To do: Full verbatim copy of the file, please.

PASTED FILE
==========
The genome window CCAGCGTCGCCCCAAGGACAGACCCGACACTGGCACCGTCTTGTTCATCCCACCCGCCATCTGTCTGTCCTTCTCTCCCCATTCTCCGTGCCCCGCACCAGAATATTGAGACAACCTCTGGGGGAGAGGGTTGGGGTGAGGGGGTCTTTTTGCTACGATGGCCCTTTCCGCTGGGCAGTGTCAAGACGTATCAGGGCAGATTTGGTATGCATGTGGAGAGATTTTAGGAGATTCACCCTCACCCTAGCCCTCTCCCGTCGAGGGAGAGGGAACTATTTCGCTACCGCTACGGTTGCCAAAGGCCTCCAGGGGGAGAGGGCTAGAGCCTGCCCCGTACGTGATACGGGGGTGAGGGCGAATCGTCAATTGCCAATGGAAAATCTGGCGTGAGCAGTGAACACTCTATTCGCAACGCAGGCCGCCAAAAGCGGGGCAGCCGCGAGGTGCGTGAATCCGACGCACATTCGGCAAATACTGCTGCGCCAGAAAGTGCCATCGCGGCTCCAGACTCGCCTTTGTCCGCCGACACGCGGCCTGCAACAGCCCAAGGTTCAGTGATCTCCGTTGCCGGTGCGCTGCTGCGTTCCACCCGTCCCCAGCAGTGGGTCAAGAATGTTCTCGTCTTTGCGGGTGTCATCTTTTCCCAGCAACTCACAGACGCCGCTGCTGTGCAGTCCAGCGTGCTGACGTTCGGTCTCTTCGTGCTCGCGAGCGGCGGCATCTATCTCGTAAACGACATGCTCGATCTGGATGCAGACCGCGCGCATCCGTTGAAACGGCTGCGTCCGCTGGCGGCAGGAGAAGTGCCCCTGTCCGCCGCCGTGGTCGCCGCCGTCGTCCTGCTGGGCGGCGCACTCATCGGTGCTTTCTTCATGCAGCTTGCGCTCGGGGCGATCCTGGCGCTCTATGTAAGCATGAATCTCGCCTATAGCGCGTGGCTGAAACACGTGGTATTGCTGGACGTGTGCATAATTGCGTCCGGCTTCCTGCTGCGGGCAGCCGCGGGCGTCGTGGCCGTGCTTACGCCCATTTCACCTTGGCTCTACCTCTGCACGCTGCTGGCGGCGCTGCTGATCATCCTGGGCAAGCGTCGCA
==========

The genome window CCAGCGTCGCCCCAAGGACAGACCCGACACTGGCACCGTCTTGTTCATCCCACCCGCCATCTGTCTGTCCTTCTCTCCCCATTCTCCGTGCCCCGCACCAGAATATTGAGACAACCTCTGGGGGAGAGGGTTGGGGTGAGGGGGTCTTTTTGCTACGATGGCCCTTTCCGCTGGGCAGTGTCAAGACGTATCAGGGCAGATTTGGTATGCATGTGGAGAGATTTTAGGAGATTCACCCTCACCCTAGCCCTCTCCCGTCGAGGGAGAGGGAACTATTTCGCTACCGCTACGGTTGCCAAAGGCCTCCAGGGGGAGAGGGCTAGAGCCTGCCCCGTACGTGATACGGGGGTGAGGGCGAATCGTCAATTGCCAATGGAAAATCTGGCGTGAGCAGTGAACACTCTATTCGCAACGCAGGCCGCCAAAAGCGGGGCAGCCGCGAGGTGCGTGAATCCGACGCACATTCGGCAAATACTGCTGCGCCAGAAAGTGCCATCGCGGCTCCAGACTCGCCTTTGTCCGCCGACACGCGGCCTGCAACAGCCCAAGGTTCAGTGATCTCCGTTGCCGGTGCGCTGCTGCGTTCCACCCGTCCCCAGCAGTGGGTCAAGAATGTTCTCGTCTTTGCGGGTGTCATCTTTTCCCAGCAACTCACAGACGCCGCTGCTGTGCAGTCCAGCGTGCTGACGTTCGGTCTCTTCGTGCTCGCGAGCGGCGGCATCTATCTCGTAAACGACATGCTCGATCTGGATGCAGACCGCGCGCATCCGTTGAAACGGCTGCGTCCGCTGGCGGCAGGAGAAGTGCCCCTGTCCGCCGCCGTGGTCGCCGCCGTCGTCCTGCTGGGCGGCGCACTCATCGGTGCTTTCTTCATGCAGCTTGCGCTCGGGGCGATCCTGGCGCTCTATGTAAGCATGAATCTCGCCTATAGCGCGTGGCTGAAACACGTGGTATTGCTGGACGTGTGCATAATTGCGTCCGGCTTCCTGCTGCGGGCAGCCGCGGGCGTCGTGGCCGTGCTTACGCCCATTTCACCTTGGCTCTACCTCTGCACGCTGCTGGCGGCGCTGCTGATCATCCTGGGCAAGCGTCGCA